The strap width is well matched to the size of the case as well, wide enough to keep the design from looking disproportionate. Bell & Ross Instruments are another example – early BR01s had a narrow strap that fit between the lugs and made the already big watch look even more top-heavy. That strap was quickly replaced with the distinctive oversized item they use today and the design looks much more harmonious as a result. For the opposite effect, look at the Bell & Ross WW1 and WW2 which use narrow straps to emphasize the size of the case.
The dial is classic Panerai – two-layer black sandwich dial with Arabic 12-3-6 and a sub-seconds register at 9. The hour and minute hands are matte black, while the seconds are white. The “Black Seal” moniker is emblazoned on the dial, which to me kind of spoils the otherwise clean dial and looks gauche. Personally I would prefer metallic finish hands (and no HEY LOOK THIS IS A BLACK SEAL text on the dial) but in typical Panerai fashion minor details distinguish the pedestrian 183 from its more expensive stablemates – if you want gold or silver hands, or a more traditional dial, you have to step up to some of the limited edition pieces or the more expensive Historic and Contemporary models.
And that’s the thing about Panerai that is puzzling if you aren’t familiar with the brand. With only three main lines and a handful of styles, Panerais are typically variations of the same themes over and over with minor differences in details, materials, and complications. Certain models can appear identical at a glance but bear different model numbers and fetch completely different pricing. Panerais are a lot like luxury cars. The stripper model price tag (a Base) brings people in the door, but if you want any options, however minor they might seem, you are going to pay. You want heated seats? Those only come with the Winter Expedition Technology Package, which is only available on the LE-VTS model. You want a seconds hand on your watch? And a date window? Ooh, that’s going to cost you.
In the end none of that matters because Paneristi are some of the most fanatical and detail-obsessed fan boys in the watch business. Funny enough this commitment seems to be associated with Italian brands in general. Ducati owners, myself included, are fanatical devotees of the brand who hold events, learn to fix their own rides, and help each other out – most other motorcycle owners couldn’t possibly care less about who rides what or how it works. People stop me in the street and ask me about my bike, which never happened with any of my Japanese or German bikes, however rare they might have been. Italian car owners are similarly afflicted. So when I see a Paneristi stop someone and start chatting them up about their watch as if it was the greatest thing in the world, I understand. This is despite the fact that Panerai is now based in Switzerland and wholly owned by Richemont - the brand still carries some of that stereotypical Italian “character” that inspires the kind of loyalty that most watch companies can only dream of. And in this case you can’t chalk it all up to marketing – Panerai’s following has developed and sustained itself organically.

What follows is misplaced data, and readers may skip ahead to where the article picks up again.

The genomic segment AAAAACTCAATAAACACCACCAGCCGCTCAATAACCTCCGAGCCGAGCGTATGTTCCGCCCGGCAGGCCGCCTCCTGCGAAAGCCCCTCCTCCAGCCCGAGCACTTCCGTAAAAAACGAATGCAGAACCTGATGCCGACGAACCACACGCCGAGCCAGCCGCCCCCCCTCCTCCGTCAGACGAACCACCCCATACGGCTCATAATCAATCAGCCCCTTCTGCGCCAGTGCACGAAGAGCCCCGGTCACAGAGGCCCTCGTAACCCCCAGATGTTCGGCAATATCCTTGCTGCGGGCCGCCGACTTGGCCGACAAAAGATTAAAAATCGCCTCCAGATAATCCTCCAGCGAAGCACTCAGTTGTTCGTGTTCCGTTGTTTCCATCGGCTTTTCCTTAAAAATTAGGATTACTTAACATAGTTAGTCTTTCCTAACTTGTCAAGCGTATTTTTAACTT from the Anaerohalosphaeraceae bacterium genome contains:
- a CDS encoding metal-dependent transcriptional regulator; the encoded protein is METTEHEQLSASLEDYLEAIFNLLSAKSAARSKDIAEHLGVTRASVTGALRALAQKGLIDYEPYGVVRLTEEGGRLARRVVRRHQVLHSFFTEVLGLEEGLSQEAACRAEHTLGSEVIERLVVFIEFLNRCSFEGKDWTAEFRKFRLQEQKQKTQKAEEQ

The Historic Radiomir is one of my all-time favourite designs, an iconic wristwatch that is as beautiful as it is distinctive. Nothing else looks like a Radiomir, except for knockoffs, and few watches are as versatile. I personally think it is the most attractive watch that Panerai produces, though it is outsold by the Luminor collections by a large margin. It is an under appreciated member of the Panerai family that deserves more respect – it is, after all, the original Panerai wristwatch. Now that the PAM 210 Base has been discontinued (as of 2012), the 183 Black Seal is effectively the new Radiomir entry model and the least expensive version of the Radiomir available. Our example is new in box, never worn… Except by me, to take these photos. If you are interested in any of our Panerais, or are seeking a particular model, please visit our contact page or call us a 514 845 8878.